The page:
Antiserum

Yasmin Thanavala, Department of Molecular Immunology, Roswell Park Cancer Institute, Buffalo, New York, USA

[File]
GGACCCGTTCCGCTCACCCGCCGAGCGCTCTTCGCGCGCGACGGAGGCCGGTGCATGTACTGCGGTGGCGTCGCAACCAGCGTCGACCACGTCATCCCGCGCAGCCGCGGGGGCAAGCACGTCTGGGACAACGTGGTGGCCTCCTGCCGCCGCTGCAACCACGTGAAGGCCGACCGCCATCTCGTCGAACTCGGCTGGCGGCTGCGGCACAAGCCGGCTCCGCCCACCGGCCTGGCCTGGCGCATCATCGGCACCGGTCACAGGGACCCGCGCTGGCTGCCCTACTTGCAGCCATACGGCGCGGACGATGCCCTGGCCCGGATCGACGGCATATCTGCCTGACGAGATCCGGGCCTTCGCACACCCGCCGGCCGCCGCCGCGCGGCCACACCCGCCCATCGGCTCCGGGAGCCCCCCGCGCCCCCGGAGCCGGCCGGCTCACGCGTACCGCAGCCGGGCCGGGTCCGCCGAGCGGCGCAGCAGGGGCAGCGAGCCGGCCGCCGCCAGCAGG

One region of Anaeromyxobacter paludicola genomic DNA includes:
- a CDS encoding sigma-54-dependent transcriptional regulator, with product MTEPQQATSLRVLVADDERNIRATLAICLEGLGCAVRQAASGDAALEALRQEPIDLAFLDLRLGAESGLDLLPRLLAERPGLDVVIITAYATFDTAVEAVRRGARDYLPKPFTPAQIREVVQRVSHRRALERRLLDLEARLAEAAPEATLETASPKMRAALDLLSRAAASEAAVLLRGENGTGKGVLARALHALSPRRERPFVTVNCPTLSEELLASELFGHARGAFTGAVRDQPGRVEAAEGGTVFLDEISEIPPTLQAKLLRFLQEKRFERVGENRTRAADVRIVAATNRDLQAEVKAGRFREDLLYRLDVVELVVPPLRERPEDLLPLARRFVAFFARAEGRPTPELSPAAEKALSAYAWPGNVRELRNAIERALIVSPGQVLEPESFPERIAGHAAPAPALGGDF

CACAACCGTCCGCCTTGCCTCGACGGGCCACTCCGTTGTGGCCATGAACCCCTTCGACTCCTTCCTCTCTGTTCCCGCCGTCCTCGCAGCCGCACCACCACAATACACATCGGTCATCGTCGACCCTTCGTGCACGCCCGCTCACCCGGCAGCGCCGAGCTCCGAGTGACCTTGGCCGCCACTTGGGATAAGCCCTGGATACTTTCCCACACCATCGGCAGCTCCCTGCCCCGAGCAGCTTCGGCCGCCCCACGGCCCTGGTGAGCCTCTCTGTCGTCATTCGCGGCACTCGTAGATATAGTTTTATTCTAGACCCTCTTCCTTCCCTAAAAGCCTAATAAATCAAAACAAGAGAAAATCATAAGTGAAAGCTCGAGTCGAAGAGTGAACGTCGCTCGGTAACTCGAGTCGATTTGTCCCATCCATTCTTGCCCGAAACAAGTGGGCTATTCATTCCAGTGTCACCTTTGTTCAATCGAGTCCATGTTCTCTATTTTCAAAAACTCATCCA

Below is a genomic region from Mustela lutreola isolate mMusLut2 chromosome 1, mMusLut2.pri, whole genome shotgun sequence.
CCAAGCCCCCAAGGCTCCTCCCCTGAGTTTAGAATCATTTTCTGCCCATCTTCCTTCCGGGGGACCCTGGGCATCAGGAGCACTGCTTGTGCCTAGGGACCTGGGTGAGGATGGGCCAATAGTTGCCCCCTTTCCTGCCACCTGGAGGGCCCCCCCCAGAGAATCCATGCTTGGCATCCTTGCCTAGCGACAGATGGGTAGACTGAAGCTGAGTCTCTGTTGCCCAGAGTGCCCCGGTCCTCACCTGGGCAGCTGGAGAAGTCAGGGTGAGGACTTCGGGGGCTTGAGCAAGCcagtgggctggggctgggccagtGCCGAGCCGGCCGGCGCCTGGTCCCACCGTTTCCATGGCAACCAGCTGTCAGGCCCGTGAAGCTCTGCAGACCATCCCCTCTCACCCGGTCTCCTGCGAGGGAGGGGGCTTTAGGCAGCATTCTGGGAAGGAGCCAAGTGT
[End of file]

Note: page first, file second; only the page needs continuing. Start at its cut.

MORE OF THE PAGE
An antiserum is simply a serum obtained from an immunized animal or vaccinated human. Immunization is the process of introducing an antigen, often repeatedly, and via a variety of routes (intraperitoneal, subcutaneous, intramuscular, intravenous or oral) into an experimental animal. An immunogen is a molecule which is recognized by the immune system and is capable of inducing an immune reaction. The immune response elicited usually consists of a humoral component and a cellular component. The term antibody was coined to designate the serum proteins that are responsible for humoral immunity. Antibodies are synthesized by plasma cells (terminally differentiated B cells) and can be detected in the serum. Thus a serum that contains a greater than usual concentration of antibodies to a particular antigen, usually as a result of immunization (although natural infection can also generate convalescent antisera), is an antiserum against that antigen. Serology is the term classically used to refer to the study of reactions between an antigen and its antiserum.

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